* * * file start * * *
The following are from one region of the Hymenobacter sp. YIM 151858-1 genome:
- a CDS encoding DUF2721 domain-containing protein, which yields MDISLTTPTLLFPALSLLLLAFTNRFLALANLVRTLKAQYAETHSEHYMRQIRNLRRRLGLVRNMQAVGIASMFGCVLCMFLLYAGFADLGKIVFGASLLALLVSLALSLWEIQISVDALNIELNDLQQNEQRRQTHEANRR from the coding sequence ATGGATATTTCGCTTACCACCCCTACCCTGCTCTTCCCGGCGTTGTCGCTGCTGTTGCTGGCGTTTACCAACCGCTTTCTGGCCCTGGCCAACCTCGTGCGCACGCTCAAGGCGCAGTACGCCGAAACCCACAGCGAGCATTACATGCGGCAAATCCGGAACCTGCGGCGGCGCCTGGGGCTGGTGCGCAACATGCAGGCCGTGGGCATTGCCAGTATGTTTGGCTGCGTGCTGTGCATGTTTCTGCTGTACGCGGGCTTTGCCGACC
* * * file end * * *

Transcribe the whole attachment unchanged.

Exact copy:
The following are from one region of the Hymenobacter sp. YIM 151858-1 genome:
- a CDS encoding DUF2721 domain-containing protein, which yields MDISLTTPTLLFPALSLLLLAFTNRFLALANLVRTLKAQYAETHSEHYMRQIRNLRRRLGLVRNMQAVGIASMFGCVLCMFLLYAGFADLGKIVFGASLLALLVSLALSLWEIQISVDALNIELNDLQQNEQRRQTHEANRR from the coding sequence ATGGATATTTCGCTTACCACCCCTACCCTGCTCTTCCCGGCGTTGTCGCTGCTGTTGCTGGCGTTTACCAACCGCTTTCTGGCCCTGGCCAACCTCGTGCGCACGCTCAAGGCGCAGTACGCCGAAACCCACAGCGAGCATTACATGCGGCAAATCCGGAACCTGCGGCGGCGCCTGGGGCTGGTGCGCAACATGCAGGCCGTGGGCATTGCCAGTATGTTTGGCTGCGTGCTGTGCATGTTTCTGCTGTACGCGGGCTTTGCCGACC